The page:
Pederson v. Dumouchel

Decision Date21 September 1967
Docket NumberNo. 38184,38184
Citation431 P.2d 973,72 Wn.2d 73
Parties, 31 A.L.R.3d 1100 Dorothy H. PEDERSON, as Guardian ad Litem of Larry C. Neal, a minor, Appellant, v. M. L. DUMOUCHEL, M.D., and Jane Doe Dumouchel, husband and wife, Walter D. Heikel, D.M.D., and Jane Doe Heikel, husband and wife, and St. Joseph Hospital, a corporation, Respondents.
CourtWashington Supreme Court

Gordon, Sager, Honeywell, Malanca & Peterson, Tacoma, for appellant.

Comfort, Dolack, Hansler & Billett, Tacoma, Parker & Parker and Stanley J. Krause, Lester T. Parker, Aberdeen, for respondents.

WEAVER, Judge.

Plaintiff, as guardian ad litem of Larry C. Neal, a minor, appeals from a judgment, entered after a jury verdict for defendants, dismissing this action with prejudice. We refer to the minor as plaintiff; he reached his majority before trial.

This is an action for damages allegedly arising from medical malpractice. It is against M. L. Dumouchel, a medical doctor; Walter D. Heikel, a dentist; and St. Joseph Hospital, a corporation, in Aberdeen, Washington.

Plaintiff was injured in an automobile accident in the early morning of June 6, 1961. He was placed in St. Joseph Hospital under the care of Dr. M. L. Dumouchel, who first saw him at 8 a.m. After treatment of minor injuries, it was determined that plaintiff had a fractured jaw. Dr. Dumouchel associated Dr. Heikel, a dentist, to reduce plaintiff's fractured jaw under general anesthetic in surgery at the hospital. Dr. Dumouchel, who examined plaintiff prior to surgery, testified, in his opinion, plaintiff did not have any 'gross or even minor brain injury.'

The operation commenced at 10:20 a.m. the next day, June 7, 1961, and was concluded at noon. Anesthetic was administered by a nurse employed by the hospital. Dr. Heikel, the dentist, testified that he had no working knowledge of the use or administration of a general anesthetic and had left the responsibility and control of the anesthetic to the nurse. Neither Dr. Dumouchel nor any other medical doctor was present in the surgery. Dr. Heikel testified that on 11 prior occasions, when he had reduced a fractured jaw under a general anesthetic in the hospital, a medical doctor had been present; that on only one prior occasion a medical doctor had not been present.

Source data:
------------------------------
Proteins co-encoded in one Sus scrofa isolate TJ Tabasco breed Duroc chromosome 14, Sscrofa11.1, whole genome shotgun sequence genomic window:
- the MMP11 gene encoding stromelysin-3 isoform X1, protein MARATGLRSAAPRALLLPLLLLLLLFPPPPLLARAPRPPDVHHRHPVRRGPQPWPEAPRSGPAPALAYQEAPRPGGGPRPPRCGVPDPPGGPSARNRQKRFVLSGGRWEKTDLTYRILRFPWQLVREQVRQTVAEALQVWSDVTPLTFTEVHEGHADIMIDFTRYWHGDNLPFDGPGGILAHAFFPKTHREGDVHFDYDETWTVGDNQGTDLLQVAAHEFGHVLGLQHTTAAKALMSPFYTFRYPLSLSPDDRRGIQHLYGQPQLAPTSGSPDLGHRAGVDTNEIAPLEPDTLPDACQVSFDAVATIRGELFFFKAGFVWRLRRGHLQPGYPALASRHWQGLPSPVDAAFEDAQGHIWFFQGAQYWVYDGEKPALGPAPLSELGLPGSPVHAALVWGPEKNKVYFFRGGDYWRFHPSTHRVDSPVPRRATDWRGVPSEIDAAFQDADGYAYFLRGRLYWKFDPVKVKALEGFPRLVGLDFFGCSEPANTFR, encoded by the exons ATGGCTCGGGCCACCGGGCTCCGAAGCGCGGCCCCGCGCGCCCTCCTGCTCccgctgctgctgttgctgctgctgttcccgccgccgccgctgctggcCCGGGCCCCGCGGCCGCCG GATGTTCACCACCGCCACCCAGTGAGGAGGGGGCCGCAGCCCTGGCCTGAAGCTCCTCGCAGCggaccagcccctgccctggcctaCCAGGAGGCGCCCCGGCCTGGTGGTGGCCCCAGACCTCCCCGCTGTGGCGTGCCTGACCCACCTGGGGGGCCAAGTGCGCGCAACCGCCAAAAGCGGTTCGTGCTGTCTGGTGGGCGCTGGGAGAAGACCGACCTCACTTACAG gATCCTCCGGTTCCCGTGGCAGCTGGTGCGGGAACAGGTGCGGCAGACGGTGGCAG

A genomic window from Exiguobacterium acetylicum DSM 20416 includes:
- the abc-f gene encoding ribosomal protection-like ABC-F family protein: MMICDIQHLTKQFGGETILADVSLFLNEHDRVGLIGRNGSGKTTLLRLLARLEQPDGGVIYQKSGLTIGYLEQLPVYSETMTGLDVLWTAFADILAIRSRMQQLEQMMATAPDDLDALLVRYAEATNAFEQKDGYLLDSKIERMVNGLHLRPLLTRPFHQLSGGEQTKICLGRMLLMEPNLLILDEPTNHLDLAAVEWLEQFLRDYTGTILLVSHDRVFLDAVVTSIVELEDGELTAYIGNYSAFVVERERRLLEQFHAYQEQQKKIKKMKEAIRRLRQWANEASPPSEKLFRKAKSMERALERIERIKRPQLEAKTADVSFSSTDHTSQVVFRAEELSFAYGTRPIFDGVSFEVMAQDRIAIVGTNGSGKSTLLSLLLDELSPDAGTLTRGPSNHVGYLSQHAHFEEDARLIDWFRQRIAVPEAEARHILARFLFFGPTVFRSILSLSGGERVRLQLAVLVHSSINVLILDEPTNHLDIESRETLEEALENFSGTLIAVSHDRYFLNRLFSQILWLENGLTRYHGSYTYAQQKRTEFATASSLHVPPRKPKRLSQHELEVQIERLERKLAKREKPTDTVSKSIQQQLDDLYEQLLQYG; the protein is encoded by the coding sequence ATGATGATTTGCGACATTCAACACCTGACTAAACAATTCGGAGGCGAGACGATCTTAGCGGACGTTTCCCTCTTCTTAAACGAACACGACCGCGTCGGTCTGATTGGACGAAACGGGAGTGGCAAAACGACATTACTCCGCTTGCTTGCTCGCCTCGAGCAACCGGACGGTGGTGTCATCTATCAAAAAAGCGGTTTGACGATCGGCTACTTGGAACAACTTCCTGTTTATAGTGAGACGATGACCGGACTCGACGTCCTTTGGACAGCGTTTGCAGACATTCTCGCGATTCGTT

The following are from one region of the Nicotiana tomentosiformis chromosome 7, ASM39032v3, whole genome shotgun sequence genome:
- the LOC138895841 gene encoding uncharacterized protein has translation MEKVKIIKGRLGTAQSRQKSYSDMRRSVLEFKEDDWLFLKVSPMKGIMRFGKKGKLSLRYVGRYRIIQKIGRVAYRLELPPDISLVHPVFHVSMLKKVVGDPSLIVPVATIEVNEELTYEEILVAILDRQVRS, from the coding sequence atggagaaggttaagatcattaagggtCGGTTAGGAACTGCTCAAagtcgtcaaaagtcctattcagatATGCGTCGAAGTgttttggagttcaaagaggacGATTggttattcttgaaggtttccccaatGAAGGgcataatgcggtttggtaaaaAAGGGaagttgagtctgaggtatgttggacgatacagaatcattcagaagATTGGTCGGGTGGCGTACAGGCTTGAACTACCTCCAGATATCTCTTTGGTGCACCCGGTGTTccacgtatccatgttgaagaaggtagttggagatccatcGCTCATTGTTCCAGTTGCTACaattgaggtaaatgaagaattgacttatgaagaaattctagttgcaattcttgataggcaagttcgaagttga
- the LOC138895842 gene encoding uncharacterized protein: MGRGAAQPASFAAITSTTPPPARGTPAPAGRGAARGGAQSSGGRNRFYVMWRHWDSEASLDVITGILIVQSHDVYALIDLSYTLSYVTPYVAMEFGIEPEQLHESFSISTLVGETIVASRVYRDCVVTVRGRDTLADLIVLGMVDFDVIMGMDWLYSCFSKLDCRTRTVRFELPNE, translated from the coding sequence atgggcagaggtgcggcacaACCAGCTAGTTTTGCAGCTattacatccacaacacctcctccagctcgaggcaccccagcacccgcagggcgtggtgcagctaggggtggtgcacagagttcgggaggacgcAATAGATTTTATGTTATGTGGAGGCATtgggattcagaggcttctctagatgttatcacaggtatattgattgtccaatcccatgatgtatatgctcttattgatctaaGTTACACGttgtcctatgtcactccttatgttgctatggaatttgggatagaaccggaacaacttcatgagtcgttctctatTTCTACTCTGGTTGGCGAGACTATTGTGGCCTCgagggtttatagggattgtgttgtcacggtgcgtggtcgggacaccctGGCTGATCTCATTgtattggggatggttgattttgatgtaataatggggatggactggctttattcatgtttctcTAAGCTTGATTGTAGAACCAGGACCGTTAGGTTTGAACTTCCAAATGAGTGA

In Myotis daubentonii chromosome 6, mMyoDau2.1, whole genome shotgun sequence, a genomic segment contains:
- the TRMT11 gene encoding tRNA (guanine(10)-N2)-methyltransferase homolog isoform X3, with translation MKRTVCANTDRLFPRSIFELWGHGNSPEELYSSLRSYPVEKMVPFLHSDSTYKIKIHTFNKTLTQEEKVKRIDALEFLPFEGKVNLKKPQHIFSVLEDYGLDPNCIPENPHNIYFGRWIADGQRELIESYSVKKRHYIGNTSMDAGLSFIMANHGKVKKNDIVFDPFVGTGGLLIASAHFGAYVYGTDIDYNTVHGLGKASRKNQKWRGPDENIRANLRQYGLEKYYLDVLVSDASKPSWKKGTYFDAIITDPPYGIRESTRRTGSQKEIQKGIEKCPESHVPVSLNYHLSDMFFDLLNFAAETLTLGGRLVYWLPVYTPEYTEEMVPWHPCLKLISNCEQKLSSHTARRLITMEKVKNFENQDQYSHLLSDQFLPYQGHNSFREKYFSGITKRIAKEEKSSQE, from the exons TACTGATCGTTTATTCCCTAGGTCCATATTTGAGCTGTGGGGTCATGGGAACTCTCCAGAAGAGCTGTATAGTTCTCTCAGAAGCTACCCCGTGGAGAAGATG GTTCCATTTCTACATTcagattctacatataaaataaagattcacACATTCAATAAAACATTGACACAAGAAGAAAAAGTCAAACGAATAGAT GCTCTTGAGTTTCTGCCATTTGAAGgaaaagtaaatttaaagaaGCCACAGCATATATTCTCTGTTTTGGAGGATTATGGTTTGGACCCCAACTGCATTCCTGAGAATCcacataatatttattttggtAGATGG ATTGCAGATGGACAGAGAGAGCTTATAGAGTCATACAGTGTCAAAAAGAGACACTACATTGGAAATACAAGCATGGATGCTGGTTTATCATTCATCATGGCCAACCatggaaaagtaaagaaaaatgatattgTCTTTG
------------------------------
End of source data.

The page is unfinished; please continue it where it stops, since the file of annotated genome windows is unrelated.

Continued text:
Dr. Dumouchel left the hospital before surgery commenced. Shortly after noon and while in the recovery room, plaintiff suffered convulsive seizures. Dr. Dumouchel could not be located; it was his 'afternoon off.' No medical doctor was available in the hospital at the time.

About 1:30 p.m. a nurse from the surgical floor located Dr. John D. Fletcher, a surgeon, who was then visiting his patients in the hospital. He examined plaintiff, found him unconscious and experiencing convulsive seizures. Dr. Fletcher performed a spinal tap 'to determine the inter-spinal pressure and to determine whether there is any gross blood in the spinal fluid.' The spinal tap was essentially normal.

Concluding that plaintiff was suffering 'some type of brain injury,' Dr. Fletcher consulted Dr. Lawrence Knopp, a neurosurgeon at St. Frances Cabrini Hospital in Seattle. They decided that plaintiff should be removed to Seattle at once.

As plaintiff was being taken to the ambulance about 4:30 p.m., Dr. Dumouchel returned to the hospital and learned for the first time that plaintiff was still unconscious and having seizures.

Dr. Knopp and Dr. William Sata, a neurologist of Seattle, treated plaintiff in the Seattle hospital during the period of nearly a month that he was unconscious following surgery.

The nurse anesthetist testified that she had been a narcotic user from 1958 or 1959 until the month before the surgery. To replace narcotics, she commenced drinking alcohol. August 4, 1961, she was committed to Western State Hospital where she was a patient for 7 months. At the trial she had a bare minimum of independent recollection and relied almost entirely on the anesthesia chart to describe what had transpired in surgery on June 7, 1961. The nurse was hired and paid by the hospital; the hospital billed the patient for her services.

For the purpose of this opinion, it is sufficient to state that the record contains competent, expert, medical testimony, if believed by a jury, to support the conclusion that plaintiff suffered severe and permanent brain damage from cerebral anoxia or hypoxia (complete or partial deprivation of oxygen to the brain) while he was anesthetized during surgery, and that cerebral anoxia or hypoxia was due to inadequate ventilation of the patient during the anesthesia or post-operative period.

Plaintiff's 14 assignments of error present 4 major questions of law:

1. The correctness of the instructions of the trial court concerning the standard of care applicable to doctors, dentists, and hospitals.

2. The failure of the trial court to give a requested instruction on the doctrine of res ipsa loquitur.

3. The correctness of hypothetical questions asked.